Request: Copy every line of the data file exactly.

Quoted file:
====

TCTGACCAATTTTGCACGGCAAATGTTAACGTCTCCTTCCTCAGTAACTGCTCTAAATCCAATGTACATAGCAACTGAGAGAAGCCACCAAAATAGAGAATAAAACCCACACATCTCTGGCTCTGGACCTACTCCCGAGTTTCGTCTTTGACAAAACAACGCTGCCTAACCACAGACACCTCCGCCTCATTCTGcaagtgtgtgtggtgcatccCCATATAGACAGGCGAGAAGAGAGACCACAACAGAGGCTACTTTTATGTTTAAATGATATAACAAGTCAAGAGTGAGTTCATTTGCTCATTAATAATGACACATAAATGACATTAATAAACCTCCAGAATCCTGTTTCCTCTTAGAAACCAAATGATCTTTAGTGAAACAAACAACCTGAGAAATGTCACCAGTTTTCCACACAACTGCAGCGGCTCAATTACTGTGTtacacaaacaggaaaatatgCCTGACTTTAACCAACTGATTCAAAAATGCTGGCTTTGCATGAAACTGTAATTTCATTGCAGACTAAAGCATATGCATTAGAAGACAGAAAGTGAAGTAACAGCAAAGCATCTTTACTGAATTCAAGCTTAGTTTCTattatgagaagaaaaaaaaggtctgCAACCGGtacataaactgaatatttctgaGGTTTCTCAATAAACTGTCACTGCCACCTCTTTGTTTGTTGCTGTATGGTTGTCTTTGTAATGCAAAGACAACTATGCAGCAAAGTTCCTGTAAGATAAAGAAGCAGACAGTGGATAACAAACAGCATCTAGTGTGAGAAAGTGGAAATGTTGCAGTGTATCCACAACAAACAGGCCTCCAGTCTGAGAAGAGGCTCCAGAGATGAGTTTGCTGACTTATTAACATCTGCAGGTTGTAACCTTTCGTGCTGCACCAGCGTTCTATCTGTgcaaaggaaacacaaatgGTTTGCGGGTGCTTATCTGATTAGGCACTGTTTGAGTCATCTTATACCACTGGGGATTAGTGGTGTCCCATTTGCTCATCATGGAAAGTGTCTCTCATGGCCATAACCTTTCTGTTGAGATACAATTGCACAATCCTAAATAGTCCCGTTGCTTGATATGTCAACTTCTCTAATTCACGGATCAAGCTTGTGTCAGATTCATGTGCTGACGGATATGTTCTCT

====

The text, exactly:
TCTGACCAATTTTGCACGGCAAATGTTAACGTCTCCTTCCTCAGTAACTGCTCTAAATCCAATGTACATAGCAACTGAGAGAAGCCACCAAAATAGAGAATAAAACCCACACATCTCTGGCTCTGGACCTACTCCCGAGTTTCGTCTTTGACAAAACAACGCTGCCTAACCACAGACACCTCCGCCTCATTCTGcaagtgtgtgtggtgcatccCCATATAGACAGGCGAGAAGAGAGACCACAACAGAGGCTACTTTTATGTTTAAATGATATAACAAGTCAAGAGTGAGTTCATTTGCTCATTAATAATGACACATAAATGACATTAATAAACCTCCAGAATCCTGTTTCCTCTTAGAAACCAAATGATCTTTAGTGAAACAAACAACCTGAGAAATGTCACCAGTTTTCCACACAACTGCAGCGGCTCAATTACTGTGTtacacaaacaggaaaatatgCCTGACTTTAACCAACTGATTCAAAAATGCTGGCTTTGCATGAAACTGTAATTTCATTGCAGACTAAAGCATATGCATTAGAAGACAGAAAGTGAAGTAACAGCAAAGCATCTTTACTGAATTCAAGCTTAGTTTCTattatgagaagaaaaaaaaggtctgCAACCGGtacataaactgaatatttctgaGGTTTCTCAATAAACTGTCACTGCCACCTCTTTGTTTGTTGCTGTATGGTTGTCTTTGTAATGCAAAGACAACTATGCAGCAAAGTTCCTGTAAGATAAAGAAGCAGACAGTGGATAACAAACAGCATCTAGTGTGAGAAAGTGGAAATGTTGCAGTGTATCCACAACAAACAGGCCTCCAGTCTGAGAAGAGGCTCCAGAGATGAGTTTGCTGACTTATTAACATCTGCAGGTTGTAACCTTTCGTGCTGCACCAGCGTTCTATCTGTgcaaaggaaacacaaatgGTTTGCGGGTGCTTATCTGATTAGGCACTGTTTGAGTCATCTTATACCACTGGGGATTAGTGGTGTCCCATTTGCTCATCATGGAAAGTGTCTCTCATGGCCATAACCTTTCTGTTGAGATACAATTGCACAATCCTAAATAGTCCCGTTGCTTGATATGTCAACTTCTCTAATTCACGGATCAAGCTTGTGTCAGATTCATGTGCTGACGGATATGTTCTCT